Despite being from a sport that allows many forms of combat and martial arts to be used, from regular punching through to performing takedowns, McGregor seems to be well suited to a transition. In the Octagon, the Irishman has been a standup fighter, opting for direct striking rather than takedowns and other styles more astray from the elements of boxing.

Now aged 29 years old, ‘Notorious’ has a 21-3 record without ever suffering a knockout defeat. McGregor has only ever been toppled by submission, which is often an Achilles heel of standup fighters who look to strike their foes. In the UFC, McGregor has also shown that his strikes have been accurate at a 48 percent success rate and that his defense against strikes has been strong, being able to avoid 57 percent of strikes targeted for him.

The McGregor versus Mayweather fight has been in the works for a long time but wasn’t announced until quite recently. However, there’s no doubt that it’s been in McGregor’s mind since he toppled Eddie Alvarez in November 2016, and will have been working on adjusting to the limitations of boxing. He’ll be preparing for the new defensive strategies required to temper a speedy puncher like Mayweather, along with the potential longevity of the bout.

Looking at what Conor McGregor is used to and his strengths, as well as how Floyd Mayweather likes his fights to go, McGregor should be aiming for the knockout. Not only does he hold great power behind his 74’’ reach, but he has also been able to overcome serious punishment. In the UFC, McGregor has been forced to endure flurries of punches to the head, as well as other limbs making contact with his head, body, and guard. He can take a hit, so going more offensive could be his best option; he can take the punishment that Mayweather will counter with, but could also land the major blows which could win him the fight within the distance.

In the Octagon, McGregor has never lost by decision but has won twice via that method, clearing three five-minute rounds against Max Holloway in August 2013 and five rounds of five minutes in the Nate Diaz rematch in August 2016. The Irishman can withstand punishment and force his opponents to play his game, but in a boxing ring against someone as seasoned as Mayweather, he will struggle to control the ring, flow of the fight, and his opponent.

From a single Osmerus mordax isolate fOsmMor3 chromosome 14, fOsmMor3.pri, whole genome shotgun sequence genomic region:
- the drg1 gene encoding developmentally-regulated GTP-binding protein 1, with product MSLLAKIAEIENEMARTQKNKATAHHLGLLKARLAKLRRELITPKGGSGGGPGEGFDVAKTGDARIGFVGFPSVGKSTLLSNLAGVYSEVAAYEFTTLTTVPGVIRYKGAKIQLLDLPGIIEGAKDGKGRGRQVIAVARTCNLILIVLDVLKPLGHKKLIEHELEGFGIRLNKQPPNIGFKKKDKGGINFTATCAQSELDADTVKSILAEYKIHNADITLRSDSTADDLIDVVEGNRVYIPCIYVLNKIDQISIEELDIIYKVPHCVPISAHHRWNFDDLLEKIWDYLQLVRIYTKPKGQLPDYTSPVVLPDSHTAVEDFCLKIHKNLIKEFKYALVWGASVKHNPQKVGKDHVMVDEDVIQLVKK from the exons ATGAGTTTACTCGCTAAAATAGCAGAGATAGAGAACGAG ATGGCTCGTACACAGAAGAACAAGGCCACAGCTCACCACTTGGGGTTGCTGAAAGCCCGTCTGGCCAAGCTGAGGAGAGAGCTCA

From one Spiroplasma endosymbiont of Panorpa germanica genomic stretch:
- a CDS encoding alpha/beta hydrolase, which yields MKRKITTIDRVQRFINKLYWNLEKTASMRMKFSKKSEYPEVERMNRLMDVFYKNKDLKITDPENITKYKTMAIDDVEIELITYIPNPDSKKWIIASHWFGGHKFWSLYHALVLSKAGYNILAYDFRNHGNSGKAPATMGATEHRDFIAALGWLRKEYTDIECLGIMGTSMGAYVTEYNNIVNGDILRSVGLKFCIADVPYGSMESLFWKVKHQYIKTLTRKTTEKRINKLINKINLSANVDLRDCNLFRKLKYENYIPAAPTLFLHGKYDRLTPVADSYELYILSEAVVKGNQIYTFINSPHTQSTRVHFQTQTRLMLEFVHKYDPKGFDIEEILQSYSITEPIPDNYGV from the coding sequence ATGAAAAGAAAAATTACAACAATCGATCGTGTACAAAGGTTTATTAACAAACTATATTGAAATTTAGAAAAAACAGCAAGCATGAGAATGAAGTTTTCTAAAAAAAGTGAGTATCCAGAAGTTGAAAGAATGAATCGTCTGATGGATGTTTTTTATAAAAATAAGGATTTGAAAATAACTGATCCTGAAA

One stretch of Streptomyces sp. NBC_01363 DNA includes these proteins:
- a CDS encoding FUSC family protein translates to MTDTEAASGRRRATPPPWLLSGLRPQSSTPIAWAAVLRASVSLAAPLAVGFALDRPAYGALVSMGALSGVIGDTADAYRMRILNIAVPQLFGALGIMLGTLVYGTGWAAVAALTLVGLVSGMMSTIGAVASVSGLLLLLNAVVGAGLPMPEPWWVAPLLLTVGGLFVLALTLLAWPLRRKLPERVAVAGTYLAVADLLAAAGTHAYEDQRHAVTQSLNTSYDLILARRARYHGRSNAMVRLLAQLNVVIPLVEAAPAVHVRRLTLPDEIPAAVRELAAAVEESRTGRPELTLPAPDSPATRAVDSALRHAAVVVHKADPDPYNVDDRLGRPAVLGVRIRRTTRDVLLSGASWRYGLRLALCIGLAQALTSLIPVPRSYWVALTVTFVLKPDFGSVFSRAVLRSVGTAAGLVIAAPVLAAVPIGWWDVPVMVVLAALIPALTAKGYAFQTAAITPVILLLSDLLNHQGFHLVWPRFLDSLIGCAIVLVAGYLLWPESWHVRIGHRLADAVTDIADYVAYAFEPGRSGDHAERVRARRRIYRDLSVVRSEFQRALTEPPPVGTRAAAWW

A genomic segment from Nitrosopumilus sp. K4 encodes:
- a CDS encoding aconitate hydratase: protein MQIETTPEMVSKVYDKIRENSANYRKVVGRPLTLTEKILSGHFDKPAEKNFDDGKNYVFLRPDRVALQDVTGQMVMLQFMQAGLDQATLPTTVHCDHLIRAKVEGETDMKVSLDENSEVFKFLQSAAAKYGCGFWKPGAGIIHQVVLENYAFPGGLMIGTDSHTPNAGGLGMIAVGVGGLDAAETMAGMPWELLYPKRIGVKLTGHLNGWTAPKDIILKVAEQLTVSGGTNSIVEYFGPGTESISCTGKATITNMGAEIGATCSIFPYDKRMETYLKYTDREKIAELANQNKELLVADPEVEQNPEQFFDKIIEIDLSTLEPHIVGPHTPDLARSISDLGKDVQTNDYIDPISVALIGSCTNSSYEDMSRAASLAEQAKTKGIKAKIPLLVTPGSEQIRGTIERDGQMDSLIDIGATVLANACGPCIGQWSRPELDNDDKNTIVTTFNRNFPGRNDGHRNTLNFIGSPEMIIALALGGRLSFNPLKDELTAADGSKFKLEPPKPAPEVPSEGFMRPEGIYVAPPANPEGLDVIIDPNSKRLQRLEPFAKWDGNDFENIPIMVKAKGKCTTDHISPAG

It seems as though the best avenue for the Irishman to follow to achieve a victory in Las Vegas is to go for the knockout. At 33/1, McGregor to win in the fourth round makes for a good use of a free bet seeing as he will not only want to back up his words but will need to try to end the fight within the distance to be in with a sniff of victory.

Will McGregor be brave?

via GIPHY

With so many millions on the line, no one would be surprised if both McGregor and Mayweather came out of their corners and fought cautiously to get a footing in the fight, not blow their chances, and work out the new form of opponent in front of them.

It’s not expected that Mayweather will be in anyway influenced by the occasion as he’s fought in far bigger, legitimate fights, but on the off-chance that he comes out for the early stoppage, McGregor may be able to flex his muscles and cause some damage. The 29-year-old Irishman is in his physical prime, and at the peak of his fighting powers, so Mayweather will know to stick to his tactics that have worked so well in the past, wait for his chances, frustrate the UFC champion, and strike when the opening presents itself.

Conor McGregor could very well win the fight, but it’s hard to fathom him outboxing Mayweather through 12 rounds. To win, McGregor will need a knockout, and given Mayweather’s apparent ability to settle and improve with each passing round, the Irishman will want the early knockout to seal the win.

On August 26, mixed martial arts will take on boxing in Las Vegas in a huge showdown. Mayweather comes in as the heavy favorite, but McGregor has a good chance of winning the megabucks bout if he can rock the American early and with persistence.